Psychiatric comorbidities are prevalent in patients with chronic pancreatitis (CP) and associated with pain and reduced quality of life (QOL), Anna Evans Phillips, MD, MS, explains. “Prior studies have shown that anxiety and depression have an impact on the pain experience in other chronic pain conditions, such as low back pain, sickle cell disease, and osteoarthritis, but studies have not been conducted exploring their association with CP,” she says. “My colleagues and I aimed to find evidence to support a common assumption that anxiety and depression are highly prevalent in patients with CP.”


For a paper published in The American Journal of Gastroenterology, Dr. Phillips and colleagues used a screening questionnaire (Hospital Anxiety and Depression Scale), which allows patients to self-report common symptoms of anxiety and depression and helps to determine whether they have a higher-than-normal level of symptoms of either anxiety or depression. Patients from three centers (n = 171) completed the questionnaire, in addition to several others, about their pain (modified Brief Pain Inventory) and QOL (European Organization for the Research and Treatment of Cancer Quality of Life Questionnaire Form C30) experiences. Scores from each of the questionnaires were evaluated using regression analyses to determine relationships between psychiatric comorbidities, pain, and QOL among participants.


Notable Presence of Anxiety, Depression in Patients With Chronic Pancreatitis

“At baseline, no clear estimation of the prevalence of anxiety and depression had been performed in patients with CP, so this was the necessary first step for our team,” Dr. Phillips says. “We found that symptoms of anxiety were present in 46.8% of patients and symptoms of depression in 38.6%, with an overlap of both in 29%. Patients with anxiety or depression reported higher pain prevalence, pain severity, and pain interference scores than those without either comorbidity. Psychiatric comorbidities were also associated with reduced global health scales and functional subscales and higher symptom burden. In addition, an independent association was noted between global health status and depression.”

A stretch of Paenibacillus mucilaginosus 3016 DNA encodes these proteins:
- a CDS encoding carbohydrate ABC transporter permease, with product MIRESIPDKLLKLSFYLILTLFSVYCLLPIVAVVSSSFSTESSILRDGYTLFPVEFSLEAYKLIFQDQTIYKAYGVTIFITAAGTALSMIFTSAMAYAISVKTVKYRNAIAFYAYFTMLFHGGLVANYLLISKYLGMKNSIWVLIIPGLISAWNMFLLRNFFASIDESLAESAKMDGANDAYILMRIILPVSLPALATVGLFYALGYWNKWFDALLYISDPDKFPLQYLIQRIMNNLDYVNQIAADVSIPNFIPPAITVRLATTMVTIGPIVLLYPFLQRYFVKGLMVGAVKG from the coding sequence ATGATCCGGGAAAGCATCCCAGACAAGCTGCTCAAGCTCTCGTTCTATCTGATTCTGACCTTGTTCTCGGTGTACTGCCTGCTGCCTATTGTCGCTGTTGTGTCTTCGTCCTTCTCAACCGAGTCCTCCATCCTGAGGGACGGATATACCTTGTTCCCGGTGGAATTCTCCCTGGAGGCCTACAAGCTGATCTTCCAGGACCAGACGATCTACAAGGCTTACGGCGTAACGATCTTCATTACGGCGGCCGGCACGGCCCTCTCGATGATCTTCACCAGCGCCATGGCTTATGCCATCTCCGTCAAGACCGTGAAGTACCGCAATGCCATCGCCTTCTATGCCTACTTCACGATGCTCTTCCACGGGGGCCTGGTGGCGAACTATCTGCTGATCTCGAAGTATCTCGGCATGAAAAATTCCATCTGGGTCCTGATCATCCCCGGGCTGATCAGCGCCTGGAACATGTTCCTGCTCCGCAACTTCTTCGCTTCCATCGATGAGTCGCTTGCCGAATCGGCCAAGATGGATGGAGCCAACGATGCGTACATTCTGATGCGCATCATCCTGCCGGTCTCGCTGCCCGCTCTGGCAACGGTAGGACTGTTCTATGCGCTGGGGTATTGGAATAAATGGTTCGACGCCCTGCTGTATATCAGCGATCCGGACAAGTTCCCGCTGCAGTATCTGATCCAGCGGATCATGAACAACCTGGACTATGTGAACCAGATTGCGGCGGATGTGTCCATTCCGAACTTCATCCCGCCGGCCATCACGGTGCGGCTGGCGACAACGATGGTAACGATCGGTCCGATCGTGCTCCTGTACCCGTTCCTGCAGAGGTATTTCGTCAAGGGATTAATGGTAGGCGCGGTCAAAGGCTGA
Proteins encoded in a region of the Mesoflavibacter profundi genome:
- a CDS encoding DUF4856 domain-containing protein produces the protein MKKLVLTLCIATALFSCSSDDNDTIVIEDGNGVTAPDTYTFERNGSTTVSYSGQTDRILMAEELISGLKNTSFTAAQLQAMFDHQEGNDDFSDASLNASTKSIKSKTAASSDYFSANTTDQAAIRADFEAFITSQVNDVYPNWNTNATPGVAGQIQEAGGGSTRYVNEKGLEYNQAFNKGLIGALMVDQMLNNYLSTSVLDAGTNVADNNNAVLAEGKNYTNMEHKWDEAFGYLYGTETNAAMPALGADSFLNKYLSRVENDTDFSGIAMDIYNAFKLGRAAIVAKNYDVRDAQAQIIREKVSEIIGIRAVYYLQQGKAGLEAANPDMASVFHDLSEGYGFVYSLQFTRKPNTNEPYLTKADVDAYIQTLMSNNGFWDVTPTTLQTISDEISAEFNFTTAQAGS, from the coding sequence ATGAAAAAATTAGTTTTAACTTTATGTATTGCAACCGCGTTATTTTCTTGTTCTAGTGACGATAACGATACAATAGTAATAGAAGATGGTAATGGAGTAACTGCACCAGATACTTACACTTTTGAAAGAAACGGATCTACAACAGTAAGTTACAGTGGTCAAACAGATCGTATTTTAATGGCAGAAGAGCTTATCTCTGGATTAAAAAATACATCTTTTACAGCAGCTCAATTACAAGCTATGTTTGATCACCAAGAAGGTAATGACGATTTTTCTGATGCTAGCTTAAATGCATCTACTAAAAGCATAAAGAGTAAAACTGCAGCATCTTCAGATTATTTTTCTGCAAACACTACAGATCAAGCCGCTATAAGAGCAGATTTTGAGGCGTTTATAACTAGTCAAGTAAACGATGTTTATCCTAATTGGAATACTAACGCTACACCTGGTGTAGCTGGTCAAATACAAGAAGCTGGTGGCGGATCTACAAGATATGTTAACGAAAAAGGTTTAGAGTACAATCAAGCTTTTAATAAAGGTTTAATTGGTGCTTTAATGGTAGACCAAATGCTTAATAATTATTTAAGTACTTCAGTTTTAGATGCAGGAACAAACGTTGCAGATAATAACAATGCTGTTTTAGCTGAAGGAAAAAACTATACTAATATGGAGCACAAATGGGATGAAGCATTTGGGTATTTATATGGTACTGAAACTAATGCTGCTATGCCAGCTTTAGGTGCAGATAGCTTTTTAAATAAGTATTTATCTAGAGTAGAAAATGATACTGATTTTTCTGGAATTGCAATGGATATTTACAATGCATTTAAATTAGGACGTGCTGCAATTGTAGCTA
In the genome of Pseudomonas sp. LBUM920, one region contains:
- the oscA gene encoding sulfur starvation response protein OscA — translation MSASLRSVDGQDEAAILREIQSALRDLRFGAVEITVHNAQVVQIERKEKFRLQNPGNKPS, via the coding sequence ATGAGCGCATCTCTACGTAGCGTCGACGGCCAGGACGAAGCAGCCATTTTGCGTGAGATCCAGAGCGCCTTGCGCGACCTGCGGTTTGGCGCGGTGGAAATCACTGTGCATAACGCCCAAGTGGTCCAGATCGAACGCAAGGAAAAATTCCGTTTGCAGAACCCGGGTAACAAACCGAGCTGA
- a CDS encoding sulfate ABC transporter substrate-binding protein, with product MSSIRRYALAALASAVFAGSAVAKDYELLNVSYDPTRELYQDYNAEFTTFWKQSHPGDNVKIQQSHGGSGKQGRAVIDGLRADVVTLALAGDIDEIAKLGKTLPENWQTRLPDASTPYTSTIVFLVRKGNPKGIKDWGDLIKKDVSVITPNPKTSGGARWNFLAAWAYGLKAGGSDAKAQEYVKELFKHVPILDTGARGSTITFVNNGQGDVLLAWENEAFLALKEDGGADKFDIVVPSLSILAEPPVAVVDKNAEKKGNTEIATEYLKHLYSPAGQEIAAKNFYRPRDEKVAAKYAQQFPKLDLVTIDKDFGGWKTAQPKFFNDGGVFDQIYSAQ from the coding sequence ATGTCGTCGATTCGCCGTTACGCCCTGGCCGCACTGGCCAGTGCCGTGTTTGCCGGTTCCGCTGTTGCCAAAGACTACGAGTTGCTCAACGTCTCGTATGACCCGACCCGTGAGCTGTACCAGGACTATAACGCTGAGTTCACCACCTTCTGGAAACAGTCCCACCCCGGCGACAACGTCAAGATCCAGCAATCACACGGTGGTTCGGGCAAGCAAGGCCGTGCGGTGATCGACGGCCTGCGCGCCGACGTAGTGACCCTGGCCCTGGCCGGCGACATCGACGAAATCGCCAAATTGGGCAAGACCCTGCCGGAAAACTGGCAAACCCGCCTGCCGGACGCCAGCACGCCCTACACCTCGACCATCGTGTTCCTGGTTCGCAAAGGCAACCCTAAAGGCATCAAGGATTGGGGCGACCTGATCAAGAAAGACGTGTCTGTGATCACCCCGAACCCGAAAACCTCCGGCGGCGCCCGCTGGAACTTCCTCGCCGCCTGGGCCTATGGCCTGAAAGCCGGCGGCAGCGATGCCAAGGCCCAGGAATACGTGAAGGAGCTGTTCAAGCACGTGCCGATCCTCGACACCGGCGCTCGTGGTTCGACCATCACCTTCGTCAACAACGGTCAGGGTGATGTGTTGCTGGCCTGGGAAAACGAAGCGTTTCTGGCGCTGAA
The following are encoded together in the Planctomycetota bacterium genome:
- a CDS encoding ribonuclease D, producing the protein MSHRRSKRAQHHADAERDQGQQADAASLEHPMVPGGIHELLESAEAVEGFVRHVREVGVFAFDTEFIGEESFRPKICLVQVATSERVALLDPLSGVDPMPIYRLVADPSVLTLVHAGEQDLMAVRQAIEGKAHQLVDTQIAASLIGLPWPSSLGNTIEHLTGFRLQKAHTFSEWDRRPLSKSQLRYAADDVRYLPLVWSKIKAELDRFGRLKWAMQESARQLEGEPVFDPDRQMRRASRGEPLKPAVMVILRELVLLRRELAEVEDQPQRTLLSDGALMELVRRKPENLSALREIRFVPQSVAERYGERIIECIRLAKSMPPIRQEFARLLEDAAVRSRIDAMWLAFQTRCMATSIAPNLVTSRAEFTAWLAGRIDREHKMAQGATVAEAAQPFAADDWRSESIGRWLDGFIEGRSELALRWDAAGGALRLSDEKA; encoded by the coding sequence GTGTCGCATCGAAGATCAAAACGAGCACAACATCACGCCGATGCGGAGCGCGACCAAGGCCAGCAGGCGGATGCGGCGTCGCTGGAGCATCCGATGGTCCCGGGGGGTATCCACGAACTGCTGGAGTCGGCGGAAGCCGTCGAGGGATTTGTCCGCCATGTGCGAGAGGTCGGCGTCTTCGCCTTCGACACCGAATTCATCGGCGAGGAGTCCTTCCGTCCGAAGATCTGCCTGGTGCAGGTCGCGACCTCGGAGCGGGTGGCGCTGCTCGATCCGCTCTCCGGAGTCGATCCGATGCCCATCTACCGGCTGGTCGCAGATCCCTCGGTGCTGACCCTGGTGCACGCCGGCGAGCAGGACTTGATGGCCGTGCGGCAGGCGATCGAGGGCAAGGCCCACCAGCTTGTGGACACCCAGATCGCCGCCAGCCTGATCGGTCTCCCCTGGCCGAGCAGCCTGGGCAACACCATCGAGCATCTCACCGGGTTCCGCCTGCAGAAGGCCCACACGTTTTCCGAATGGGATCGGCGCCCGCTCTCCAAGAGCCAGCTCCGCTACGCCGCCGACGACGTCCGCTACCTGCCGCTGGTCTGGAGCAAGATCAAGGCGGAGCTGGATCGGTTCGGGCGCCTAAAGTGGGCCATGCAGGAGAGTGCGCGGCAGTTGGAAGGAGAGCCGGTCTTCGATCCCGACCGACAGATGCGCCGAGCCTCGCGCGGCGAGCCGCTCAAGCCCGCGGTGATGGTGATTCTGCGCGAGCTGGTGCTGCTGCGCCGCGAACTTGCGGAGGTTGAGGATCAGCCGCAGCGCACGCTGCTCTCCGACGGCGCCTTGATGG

“The prevalence of anxiety and depression both increase with increasing frequency of pain in patients with CP,” Dr. Phillips explains (
Figure). “There was a statistically significant difference seen between rates of anxiety and depression in patients with pain (intermittent or constant), compared with those who had no pain, suggesting that there is a strong link between pain and symptoms of both anxiety and depression in this disease process. Prior research has shown reduced QOL in patients with constant pain compared with intermittent pain. These data suggest that the likelihood of having a comorbid psychiatric condition increases with increasing pain frequency.”


Anxiety & Depression May Influence Pain

According to Dr. Phillips, anxiety and depression are not only highly comorbid in patients with CP, but they also likely influence the experience of pain in this patient population. “Patients with either psychiatric comorbidity were more likely to report pain (chronic or intermittent), more severe pain, and more pain interference in their daily lives than patients without anxiety or depression,” she notes, adding that it is imperative to screen patients with CP for these conditions at the earliest possible opportunity and treat them appropriately.


“Anxiety and depression are highly prevalent in patients with CP, and approximately one-third of patients experience symptoms of both,” says Dr. Phillips. “Effective treatment for comorbid anxiety or depression in this population may improve the patient’s overall experience of both pain and QOL. The prevalence of anxiety and depression should be confirmed in this population. In CP, where there are few effective treatments for pain and a cure for the underlying disease remains elusive, evaluation of the impact of treatment for comorbid anxiety and depression on pain and QOL will be of great future interest to those who work with this patient population. It is likely that treatment of these comorbid conditions may improve outcomes in CP. This is an area of research that has yet to be explored.”